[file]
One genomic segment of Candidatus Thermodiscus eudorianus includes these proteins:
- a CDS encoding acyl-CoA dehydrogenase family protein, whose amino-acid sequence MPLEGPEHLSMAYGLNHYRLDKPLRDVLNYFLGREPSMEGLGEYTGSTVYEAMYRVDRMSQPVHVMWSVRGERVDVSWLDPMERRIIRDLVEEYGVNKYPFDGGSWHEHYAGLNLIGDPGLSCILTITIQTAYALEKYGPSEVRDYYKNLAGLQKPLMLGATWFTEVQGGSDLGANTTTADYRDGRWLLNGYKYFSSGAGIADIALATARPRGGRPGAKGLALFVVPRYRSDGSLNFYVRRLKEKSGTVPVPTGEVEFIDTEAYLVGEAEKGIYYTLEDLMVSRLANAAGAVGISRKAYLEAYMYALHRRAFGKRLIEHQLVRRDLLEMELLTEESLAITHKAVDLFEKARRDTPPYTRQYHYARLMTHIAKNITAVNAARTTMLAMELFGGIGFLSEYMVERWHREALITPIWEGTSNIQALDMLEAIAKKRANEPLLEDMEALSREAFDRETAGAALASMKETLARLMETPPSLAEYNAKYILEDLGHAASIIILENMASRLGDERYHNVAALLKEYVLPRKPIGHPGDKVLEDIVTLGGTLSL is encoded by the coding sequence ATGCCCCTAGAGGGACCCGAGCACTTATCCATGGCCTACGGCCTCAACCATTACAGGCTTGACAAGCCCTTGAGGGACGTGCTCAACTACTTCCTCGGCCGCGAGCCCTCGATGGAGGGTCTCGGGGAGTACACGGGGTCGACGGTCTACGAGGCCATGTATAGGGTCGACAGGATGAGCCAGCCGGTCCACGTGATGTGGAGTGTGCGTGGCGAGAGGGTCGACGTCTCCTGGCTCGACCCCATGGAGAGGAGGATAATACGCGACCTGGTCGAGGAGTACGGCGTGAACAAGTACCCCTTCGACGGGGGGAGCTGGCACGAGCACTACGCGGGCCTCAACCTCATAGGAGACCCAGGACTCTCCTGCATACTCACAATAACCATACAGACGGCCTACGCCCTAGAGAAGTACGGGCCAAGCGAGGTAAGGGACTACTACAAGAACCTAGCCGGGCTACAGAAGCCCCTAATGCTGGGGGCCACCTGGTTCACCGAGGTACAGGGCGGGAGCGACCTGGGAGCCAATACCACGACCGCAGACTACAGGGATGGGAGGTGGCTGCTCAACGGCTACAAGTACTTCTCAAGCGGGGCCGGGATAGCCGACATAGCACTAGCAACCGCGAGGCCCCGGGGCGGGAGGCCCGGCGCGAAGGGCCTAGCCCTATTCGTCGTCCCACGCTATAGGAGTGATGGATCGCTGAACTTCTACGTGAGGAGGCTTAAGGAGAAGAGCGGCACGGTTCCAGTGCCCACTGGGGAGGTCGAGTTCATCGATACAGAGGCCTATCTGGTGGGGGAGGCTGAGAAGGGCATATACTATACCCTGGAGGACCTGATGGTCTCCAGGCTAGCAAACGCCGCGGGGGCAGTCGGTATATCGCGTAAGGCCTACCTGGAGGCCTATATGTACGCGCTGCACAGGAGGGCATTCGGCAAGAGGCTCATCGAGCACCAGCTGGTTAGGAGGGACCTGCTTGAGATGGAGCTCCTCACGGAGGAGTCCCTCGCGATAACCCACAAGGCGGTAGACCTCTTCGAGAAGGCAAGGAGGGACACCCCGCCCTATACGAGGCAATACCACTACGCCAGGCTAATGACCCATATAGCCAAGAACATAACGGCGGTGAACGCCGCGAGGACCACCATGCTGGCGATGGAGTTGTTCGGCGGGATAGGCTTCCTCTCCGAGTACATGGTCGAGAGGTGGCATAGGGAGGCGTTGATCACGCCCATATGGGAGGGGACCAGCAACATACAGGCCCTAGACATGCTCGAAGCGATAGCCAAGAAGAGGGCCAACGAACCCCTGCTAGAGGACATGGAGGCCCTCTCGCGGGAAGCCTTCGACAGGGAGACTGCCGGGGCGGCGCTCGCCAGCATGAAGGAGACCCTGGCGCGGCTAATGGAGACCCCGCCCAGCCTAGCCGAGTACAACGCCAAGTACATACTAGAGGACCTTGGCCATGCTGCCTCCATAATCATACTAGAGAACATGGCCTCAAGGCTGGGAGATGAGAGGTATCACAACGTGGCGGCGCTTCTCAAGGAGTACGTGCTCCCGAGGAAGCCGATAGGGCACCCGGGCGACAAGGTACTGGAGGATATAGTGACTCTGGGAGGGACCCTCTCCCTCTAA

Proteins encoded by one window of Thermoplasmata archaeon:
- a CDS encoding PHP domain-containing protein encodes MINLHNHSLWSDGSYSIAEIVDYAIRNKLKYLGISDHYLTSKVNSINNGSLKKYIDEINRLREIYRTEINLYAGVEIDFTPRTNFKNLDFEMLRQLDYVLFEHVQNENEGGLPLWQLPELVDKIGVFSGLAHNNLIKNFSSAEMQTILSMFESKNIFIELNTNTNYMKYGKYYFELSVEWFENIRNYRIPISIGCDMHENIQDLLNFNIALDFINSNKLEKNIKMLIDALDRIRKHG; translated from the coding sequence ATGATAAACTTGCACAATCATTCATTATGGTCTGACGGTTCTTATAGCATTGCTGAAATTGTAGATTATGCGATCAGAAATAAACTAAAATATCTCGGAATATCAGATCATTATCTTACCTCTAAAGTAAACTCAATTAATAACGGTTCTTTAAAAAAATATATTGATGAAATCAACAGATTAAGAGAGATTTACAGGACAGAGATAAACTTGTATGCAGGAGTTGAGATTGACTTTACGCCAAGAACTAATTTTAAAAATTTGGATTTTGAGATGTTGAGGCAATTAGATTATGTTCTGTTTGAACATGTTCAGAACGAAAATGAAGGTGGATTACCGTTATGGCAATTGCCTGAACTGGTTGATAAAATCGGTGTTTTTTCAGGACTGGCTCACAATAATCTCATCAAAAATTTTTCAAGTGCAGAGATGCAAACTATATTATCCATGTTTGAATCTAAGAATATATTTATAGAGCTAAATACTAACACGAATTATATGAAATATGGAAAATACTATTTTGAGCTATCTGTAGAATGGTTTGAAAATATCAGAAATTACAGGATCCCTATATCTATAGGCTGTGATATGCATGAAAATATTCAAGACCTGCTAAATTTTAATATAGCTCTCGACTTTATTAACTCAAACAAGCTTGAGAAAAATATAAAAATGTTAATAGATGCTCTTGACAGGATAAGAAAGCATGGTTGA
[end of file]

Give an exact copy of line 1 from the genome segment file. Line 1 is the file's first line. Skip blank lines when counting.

One genomic segment of Candidatus Thermodiscus eudorianus includes these proteins: